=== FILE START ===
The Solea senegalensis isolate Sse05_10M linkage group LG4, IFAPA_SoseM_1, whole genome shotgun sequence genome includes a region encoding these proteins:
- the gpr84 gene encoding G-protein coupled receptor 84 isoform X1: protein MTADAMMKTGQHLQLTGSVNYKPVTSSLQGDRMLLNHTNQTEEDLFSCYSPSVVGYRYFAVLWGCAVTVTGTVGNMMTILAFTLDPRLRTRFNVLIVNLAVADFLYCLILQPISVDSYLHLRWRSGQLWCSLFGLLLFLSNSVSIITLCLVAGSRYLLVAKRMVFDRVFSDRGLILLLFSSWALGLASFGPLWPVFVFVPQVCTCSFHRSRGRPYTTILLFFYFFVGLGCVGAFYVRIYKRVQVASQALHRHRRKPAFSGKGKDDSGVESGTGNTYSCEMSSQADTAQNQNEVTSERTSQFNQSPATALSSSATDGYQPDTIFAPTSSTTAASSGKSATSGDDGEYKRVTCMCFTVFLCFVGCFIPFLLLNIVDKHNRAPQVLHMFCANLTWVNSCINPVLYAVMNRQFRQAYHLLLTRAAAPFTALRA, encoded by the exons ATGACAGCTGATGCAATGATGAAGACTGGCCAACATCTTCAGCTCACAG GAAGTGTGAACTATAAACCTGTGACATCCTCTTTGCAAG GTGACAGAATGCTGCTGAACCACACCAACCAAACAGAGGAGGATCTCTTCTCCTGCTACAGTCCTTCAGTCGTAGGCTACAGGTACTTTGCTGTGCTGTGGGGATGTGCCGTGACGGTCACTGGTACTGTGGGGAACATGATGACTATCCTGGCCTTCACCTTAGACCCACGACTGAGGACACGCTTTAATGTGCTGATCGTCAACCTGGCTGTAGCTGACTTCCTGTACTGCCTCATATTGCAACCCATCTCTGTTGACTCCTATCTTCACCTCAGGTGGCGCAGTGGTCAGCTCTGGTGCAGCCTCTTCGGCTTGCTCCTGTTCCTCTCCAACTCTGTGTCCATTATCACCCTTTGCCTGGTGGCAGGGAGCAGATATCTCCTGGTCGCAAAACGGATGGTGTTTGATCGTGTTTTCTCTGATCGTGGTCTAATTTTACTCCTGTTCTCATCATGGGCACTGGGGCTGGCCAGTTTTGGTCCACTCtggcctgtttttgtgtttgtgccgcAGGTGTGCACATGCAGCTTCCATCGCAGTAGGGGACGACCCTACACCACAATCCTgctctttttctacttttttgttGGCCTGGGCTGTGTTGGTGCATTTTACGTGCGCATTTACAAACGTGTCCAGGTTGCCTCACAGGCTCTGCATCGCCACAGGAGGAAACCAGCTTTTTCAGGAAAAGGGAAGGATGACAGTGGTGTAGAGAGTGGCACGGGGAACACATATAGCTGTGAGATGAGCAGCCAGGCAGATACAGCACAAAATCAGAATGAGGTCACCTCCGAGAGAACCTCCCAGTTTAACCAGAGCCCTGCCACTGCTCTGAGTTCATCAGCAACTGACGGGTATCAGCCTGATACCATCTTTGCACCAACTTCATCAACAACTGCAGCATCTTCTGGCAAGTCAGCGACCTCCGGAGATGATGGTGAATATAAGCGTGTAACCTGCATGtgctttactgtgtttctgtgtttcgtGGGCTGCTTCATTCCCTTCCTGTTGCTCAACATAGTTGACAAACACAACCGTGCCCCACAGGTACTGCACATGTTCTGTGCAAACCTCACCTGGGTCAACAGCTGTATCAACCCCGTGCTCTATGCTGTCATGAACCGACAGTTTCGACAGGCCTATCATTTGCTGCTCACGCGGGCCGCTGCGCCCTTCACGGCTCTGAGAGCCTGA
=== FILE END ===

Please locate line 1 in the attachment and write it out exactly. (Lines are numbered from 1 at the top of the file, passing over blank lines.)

The Solea senegalensis isolate Sse05_10M linkage group LG4, IFAPA_SoseM_1, whole genome shotgun sequence genome includes a region encoding these proteins: